(skip this header)

Westport News

Saturday, October 25, 2014

westport-news.com Businesses

« Back to Article

'A Chorus Line' back on Staples stage tonight, weekend

Updated 7:21 am, Thursday, March 21, 2013

nextprevious

  • Junior Kelly Gore as "Connie," left, and sophomore Claire Smith as "Cassie" rehearse one of the dance numbers in the Staples Players' production of "A Chorus Line."  A run of six performances begins Friday evening, March 15. Photo: Contributed Photo / Westport News
    Junior Kelly Gore as "Connie," left, and sophomore Claire Smith as "Cassie" rehearse one of the dance numbers in the Staples Players' production of "A Chorus Line." A run of six performances begins Friday evening, March 15. Photo: Contributed Photo

 

Larger | Smaller
Email This
Font

More Information

'A CHORUS LINE'
Where: Main Stage Theater, Staples High School, 70 North Ave.
When: 7 p.m. Thursday, March 21, and at 7:30 p.m. Friday and Saturday, March 22 and 23
Tickets: $15, $10 for students, at www.staplesplayers.co,m or at the door as available 30 minutes before show. Cash and checks only at the door. For student and senior citizen discount performances, visit www.staplesplayers.com and click on "Tickets."
Parental warning: Show has adult language and subject matter that may not be suitable for children.
Page 1 of 1

"A Chorus Line" is back on stage at Staples High School, with a second round of weekend performance of the classic musical, plus a show tonight (Thursday, March 21).

With choreography by Michael Bennett and music by Marvin Hamlisch, "A Chorus Line" took Broadway by storm in 1976, winning nine Tony Awards, including best musical, best original score, best choreography and best musical book.

The musical detailing the grueling auditions for a Broadway musical became one of the longest-running productions, with more than 6,100 performances over the course of 14 years before it closed in 1990.

Popular songs from the show include "One," "What I Did for Love," "At the Ballet," "Nothing" and "Dance 10, Looks 3."

The story follows the demanding auditions conducted by Zach, a driven, compulsive worker who puts the dancers through their paces. The show begins with 30 semifinalists in an empty theater, and Zach puts them through a vigorous series of dance combinations, including ballet and jazz.

He cuts the group down to the final 16 dancers -- eight boys and eight girls. But they and the audience know that number will be cut in half, and Zach will choose only four boys and four girls to be in his new musical.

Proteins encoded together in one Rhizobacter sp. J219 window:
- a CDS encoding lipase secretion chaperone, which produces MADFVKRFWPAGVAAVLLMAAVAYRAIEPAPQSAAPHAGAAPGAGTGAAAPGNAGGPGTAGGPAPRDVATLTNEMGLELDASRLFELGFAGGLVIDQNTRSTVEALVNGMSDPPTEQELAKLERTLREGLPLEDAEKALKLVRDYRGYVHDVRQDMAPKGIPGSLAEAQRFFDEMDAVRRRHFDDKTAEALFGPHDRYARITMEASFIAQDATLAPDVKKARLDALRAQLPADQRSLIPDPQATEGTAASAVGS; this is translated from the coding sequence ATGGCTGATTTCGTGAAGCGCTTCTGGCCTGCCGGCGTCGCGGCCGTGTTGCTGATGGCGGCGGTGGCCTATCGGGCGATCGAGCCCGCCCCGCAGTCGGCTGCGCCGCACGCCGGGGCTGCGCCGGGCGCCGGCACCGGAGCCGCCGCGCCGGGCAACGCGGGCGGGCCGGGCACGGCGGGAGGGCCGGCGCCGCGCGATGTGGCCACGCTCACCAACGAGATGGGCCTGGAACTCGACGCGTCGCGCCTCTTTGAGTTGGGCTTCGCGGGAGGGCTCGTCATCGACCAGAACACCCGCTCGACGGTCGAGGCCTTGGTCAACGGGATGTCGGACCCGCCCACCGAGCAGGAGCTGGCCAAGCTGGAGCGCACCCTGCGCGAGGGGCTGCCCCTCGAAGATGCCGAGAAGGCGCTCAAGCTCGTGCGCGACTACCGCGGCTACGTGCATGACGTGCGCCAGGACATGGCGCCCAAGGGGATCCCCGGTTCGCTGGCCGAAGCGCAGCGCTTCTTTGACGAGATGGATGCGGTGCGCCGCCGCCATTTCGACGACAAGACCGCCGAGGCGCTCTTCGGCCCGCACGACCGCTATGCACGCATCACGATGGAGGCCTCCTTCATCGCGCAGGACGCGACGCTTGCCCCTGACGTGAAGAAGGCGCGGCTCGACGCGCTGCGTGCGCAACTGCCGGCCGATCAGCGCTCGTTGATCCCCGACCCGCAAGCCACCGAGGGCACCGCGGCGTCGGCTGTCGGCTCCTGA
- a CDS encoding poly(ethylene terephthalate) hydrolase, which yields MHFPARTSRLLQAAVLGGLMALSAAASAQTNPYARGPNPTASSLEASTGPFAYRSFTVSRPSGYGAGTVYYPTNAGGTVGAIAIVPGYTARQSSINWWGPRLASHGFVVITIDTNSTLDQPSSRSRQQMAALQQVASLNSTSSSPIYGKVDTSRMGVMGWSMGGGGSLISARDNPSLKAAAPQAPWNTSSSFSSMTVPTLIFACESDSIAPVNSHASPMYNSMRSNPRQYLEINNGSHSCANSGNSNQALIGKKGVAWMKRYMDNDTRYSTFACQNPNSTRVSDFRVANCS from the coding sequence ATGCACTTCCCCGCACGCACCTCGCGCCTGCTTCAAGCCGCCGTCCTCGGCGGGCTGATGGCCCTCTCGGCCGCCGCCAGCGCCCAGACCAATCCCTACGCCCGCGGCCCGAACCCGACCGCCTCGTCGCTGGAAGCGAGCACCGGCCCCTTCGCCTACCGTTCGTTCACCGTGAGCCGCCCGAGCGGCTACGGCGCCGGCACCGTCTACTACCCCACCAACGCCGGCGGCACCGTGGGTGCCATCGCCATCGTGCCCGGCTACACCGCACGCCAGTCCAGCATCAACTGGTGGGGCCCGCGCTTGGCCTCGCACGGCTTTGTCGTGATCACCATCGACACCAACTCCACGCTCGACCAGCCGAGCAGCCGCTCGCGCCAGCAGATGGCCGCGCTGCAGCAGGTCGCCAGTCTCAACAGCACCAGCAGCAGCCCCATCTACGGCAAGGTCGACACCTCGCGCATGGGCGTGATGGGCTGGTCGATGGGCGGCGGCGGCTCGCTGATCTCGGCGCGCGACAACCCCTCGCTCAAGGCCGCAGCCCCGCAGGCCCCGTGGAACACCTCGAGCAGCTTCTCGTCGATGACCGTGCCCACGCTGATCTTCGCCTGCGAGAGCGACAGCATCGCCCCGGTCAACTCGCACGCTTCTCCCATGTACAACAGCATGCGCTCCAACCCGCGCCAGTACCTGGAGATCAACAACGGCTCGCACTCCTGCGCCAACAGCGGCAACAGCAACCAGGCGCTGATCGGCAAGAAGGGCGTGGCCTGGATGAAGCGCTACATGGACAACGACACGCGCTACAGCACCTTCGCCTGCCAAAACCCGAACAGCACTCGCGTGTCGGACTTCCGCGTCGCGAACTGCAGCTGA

Bradley Jones, a Staples grad who danced in "A Chorus Line" on Broadway and in touring productions, returned to his alma mater to teach the Staples cast the stylized Bennett choreography.

"The students have been working six days a week and for long hours on the weekends in order to master these complicated steps," the show's co-director, Kerry Long, said in a news release. "The results are quite impressive -- the kids have improved tremendously and have grown so much as performers in the process."

Staples looks for shows that have a large number of "great roles," co-director David Roth said in the release, and "A Chorus Line" fit that priority perfectly.

"There are basically 19-20 `leading' roles -- wonderful, full characters with monologues, songs and dance," he said.

But the dance component can be daunting.

"We are lucky to have many talented actor/singer/dancers currently -- so we thought that this would be a great time to try and tackle this great show," Roth said.

With that demanding dance component, cast members said, reality mimicked art in the Staples auditions.

"The audition process was a lot different than normal," senior Will Smith, who plays Zach, said in the release. "For one thing, we only had dance auditions and then straight to callbacks instead of having singing auditions. Auditions for this show were pretty much a mirror image of the plot of `A Chorus Line.' "

Cara Mcniff, a junior who plays Sheila, experienced a difference, too.

"The audition process for this show was a lot more nerve-racking than past auditions," she said in the release. "The opening combination we had to do for the audition is the opening of the show, which is where the characters are trying to get on the line. All of the emotions we were feeling at the time of the audition are what we have to feel and express as our character in the show."

The dance rehearsals conducted by the Broadway veteran Jones are intense, according to senior Michael Sixsmith, who plays Ritchie.

"Bradley's rehearsals are all about dancing," he said in the release. "We dance, and then we dance, and then we dance some more."

Since its Broadway opening in 1976, "A Chorus Line" has thrived into a fifth decade. The original spawned a London production in 1976, a 1980 Spanish-language production in Argentina, a 1985 film adaptation starring Michael Douglas, and a Broadway revival that ran for another 750-plus performances from 2006-08.

`A CHORUS LINE'

Where: Main Stage Theater, Staples High School, 70 North Ave.

When: 7 p.m. Thursday, March 21, and at 7:30 p.m. Friday and Saturday, March 22 and 23

Tickets: $15, $10 for students, at www.staplesplayers.co,m or at the door as available 30 minutes before show. Cash and checks only at the door. For student and senior citizen discount performances, visit www.staplesplayers.com and click on "Tickets."

Parental warning: Show has adult language and subject matter that may not be suitable for children.